Something else I've personally noticed, and this is consistent with everyone I've asked about the issue...

"Top Stories" for desktop viewing vs mobile viewing are COMPLETELY DIFFERENT. I have to check FB on both my desktop AND my tablet every day just to get an idea of what going on with my social circle. This is just stupid bad. What is even worse is that there is next to zero intersection between these two separate news feeds from the same account. It is as if Facebook decided to split timelines in half, one set for mobile, the other for desktop.

Comment: Google Fiber (Score 5, Interesting) 71

by darkain (#47602409) Attached to: Comcast Gives 6 Months Free Internet To Poor and Unpaid Bill Amnesty

And this is exactly why I wish Google Fiber was deployed in more areas. They have a simple solution: a FREE tier for life.

And as far as the $300 setup fee, I'm not sure about other cities, but Portland is working on subsidies to cover this cost as well, so it is $0 for low income families to have basic 5mbps internet service.

Comment: or don't trust the Internet (Score 3, Insightful) 191

by darkain (#47364275) Attached to: 30% of Americans Aren't Ready For the Next Generation of Technology

And those who are extremely educated fall into the "don't trust the Internet" group quite easily. How many security exploits do we need before people stop trusting in various internet services? But not trusting it doesn't mean we stop USING it! We simply alter our actions on the internet.

Comment: T-Mobile's Reponse (Score 4, Informative) 110

by darkain (#47363975) Attached to: FTC Says T-Mobile Made Hundreds of Millions From Bogus SMS Charges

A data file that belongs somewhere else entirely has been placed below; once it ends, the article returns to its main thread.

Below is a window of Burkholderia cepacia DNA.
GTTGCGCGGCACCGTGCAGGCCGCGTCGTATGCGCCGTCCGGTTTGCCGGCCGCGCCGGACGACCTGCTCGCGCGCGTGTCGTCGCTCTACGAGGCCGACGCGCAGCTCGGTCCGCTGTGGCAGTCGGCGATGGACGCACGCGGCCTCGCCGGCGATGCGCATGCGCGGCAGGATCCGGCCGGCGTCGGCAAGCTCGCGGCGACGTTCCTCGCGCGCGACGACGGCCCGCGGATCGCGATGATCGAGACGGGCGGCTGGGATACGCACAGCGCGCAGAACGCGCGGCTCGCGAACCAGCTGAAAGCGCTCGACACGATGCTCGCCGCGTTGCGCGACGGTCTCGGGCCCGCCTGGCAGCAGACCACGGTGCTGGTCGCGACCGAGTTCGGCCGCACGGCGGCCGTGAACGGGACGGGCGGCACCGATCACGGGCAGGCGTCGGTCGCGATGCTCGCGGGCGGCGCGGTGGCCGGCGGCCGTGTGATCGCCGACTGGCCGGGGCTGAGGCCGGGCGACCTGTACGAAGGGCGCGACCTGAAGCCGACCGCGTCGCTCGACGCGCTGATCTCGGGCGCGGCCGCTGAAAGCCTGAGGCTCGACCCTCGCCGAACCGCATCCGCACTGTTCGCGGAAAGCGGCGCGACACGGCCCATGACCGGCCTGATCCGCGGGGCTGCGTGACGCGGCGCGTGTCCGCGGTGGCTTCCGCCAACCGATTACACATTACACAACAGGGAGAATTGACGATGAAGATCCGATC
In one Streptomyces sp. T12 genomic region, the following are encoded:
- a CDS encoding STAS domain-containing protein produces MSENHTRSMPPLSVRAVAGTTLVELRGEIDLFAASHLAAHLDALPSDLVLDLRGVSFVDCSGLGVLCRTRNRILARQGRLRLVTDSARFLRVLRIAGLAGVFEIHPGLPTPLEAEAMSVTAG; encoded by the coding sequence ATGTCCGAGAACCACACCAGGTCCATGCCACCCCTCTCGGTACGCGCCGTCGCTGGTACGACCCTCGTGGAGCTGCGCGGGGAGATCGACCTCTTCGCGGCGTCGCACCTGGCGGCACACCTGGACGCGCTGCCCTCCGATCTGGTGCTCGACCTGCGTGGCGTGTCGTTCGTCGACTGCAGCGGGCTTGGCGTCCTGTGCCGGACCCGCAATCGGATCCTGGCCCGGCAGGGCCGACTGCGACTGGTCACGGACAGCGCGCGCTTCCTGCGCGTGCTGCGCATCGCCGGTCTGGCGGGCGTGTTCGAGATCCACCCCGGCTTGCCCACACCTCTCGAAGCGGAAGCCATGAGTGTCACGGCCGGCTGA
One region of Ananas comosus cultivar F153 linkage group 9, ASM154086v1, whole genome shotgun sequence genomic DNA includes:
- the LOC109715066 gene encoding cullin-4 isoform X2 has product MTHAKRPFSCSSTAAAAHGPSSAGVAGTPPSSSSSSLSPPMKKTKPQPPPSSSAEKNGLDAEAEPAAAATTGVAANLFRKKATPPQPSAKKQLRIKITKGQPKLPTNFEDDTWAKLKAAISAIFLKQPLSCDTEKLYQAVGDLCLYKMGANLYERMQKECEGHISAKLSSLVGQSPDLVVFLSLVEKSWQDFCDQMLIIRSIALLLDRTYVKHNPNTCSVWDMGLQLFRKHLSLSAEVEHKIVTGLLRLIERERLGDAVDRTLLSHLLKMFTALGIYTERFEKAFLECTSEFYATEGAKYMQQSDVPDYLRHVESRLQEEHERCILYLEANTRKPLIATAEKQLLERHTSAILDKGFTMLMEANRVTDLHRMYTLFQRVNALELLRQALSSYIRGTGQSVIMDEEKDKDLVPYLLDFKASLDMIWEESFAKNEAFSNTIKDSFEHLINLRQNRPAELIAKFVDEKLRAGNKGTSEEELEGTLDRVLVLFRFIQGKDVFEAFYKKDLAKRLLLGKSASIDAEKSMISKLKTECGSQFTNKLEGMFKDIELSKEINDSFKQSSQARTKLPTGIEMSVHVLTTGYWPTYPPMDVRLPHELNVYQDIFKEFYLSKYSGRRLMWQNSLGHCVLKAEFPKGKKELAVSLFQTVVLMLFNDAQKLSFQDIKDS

For those not clicking links, this is what T-Mobile had to say about this:

We have seen the complaint filed today by the FTC and find it to be unfounded and without merit. In fact T-Mobile stopped billing for these Premium SMS services last year and launched a proactive program to provide full refunds for any customer that feels that they were charged for something they did not want. T-Mobile is fighting harder than any of the carriers to change the way the wireless industry operates and we are disappointed that the FTC has chosen to file this action against the most pro-consumer company in the industry rather than the real bad actors.

As the Un-carrier, we believe that customers should only pay for what they want and what they sign up for. We exited this business late last year, and announced an aggressive program to take care of customers and we are disappointed that the FTC has instead chosen to file this sensationalized legal action. We are the first to take action for the consumer and I am calling for the entire industry to do the same.

This is about doing what is right for consumers and we put in place procedures to protect our customers from unauthorized charges. Unfortunately, not all of these third party providers acted responsibly—an issue the entire industry faced. We believe those providers should be held accountable, and the FTC’s lawsuit seeking to hold T-Mobile responsible for their acts is not only factually and legally unfounded, but also misdirected.

-- John Legere, CEO of T-Mobile USA

The meat is rotten, but the booze is holding out. Computer translation of "The spirit is willing, but the flesh is weak."